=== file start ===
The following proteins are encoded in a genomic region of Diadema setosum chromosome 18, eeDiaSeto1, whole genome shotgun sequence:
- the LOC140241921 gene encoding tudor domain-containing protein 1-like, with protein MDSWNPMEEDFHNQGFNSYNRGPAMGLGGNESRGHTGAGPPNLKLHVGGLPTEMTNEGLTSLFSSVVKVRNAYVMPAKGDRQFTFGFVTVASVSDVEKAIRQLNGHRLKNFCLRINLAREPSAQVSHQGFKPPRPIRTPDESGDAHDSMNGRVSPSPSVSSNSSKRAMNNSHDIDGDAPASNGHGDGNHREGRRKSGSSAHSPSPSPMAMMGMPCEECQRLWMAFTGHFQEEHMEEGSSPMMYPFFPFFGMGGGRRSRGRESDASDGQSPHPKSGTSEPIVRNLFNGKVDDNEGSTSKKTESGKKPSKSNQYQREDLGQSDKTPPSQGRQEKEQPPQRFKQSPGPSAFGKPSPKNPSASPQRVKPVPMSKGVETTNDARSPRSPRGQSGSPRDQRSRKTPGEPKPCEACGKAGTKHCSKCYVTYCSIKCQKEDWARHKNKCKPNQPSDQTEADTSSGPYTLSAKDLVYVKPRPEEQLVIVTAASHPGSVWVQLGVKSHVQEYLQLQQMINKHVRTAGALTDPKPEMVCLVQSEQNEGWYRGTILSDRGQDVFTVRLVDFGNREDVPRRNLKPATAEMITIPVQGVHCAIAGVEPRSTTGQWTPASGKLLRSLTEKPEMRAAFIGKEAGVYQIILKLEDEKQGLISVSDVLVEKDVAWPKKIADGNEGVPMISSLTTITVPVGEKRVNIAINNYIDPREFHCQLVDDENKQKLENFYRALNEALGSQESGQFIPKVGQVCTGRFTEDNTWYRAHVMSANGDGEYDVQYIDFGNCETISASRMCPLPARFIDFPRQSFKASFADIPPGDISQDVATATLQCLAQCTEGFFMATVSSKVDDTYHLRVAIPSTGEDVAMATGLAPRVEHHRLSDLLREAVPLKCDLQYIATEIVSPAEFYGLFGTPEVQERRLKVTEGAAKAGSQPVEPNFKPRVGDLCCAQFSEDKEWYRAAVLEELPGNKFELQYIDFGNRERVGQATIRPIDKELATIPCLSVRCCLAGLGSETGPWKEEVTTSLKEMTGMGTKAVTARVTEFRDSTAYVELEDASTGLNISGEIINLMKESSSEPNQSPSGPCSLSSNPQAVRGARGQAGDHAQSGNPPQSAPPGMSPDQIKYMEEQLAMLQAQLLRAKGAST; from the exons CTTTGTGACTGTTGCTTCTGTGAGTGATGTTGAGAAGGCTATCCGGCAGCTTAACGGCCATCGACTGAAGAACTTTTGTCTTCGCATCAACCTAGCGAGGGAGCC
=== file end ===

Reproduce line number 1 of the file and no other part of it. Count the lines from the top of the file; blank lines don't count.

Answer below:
The following proteins are encoded in a genomic region of Diadema setosum chromosome 18, eeDiaSeto1, whole genome shotgun sequence: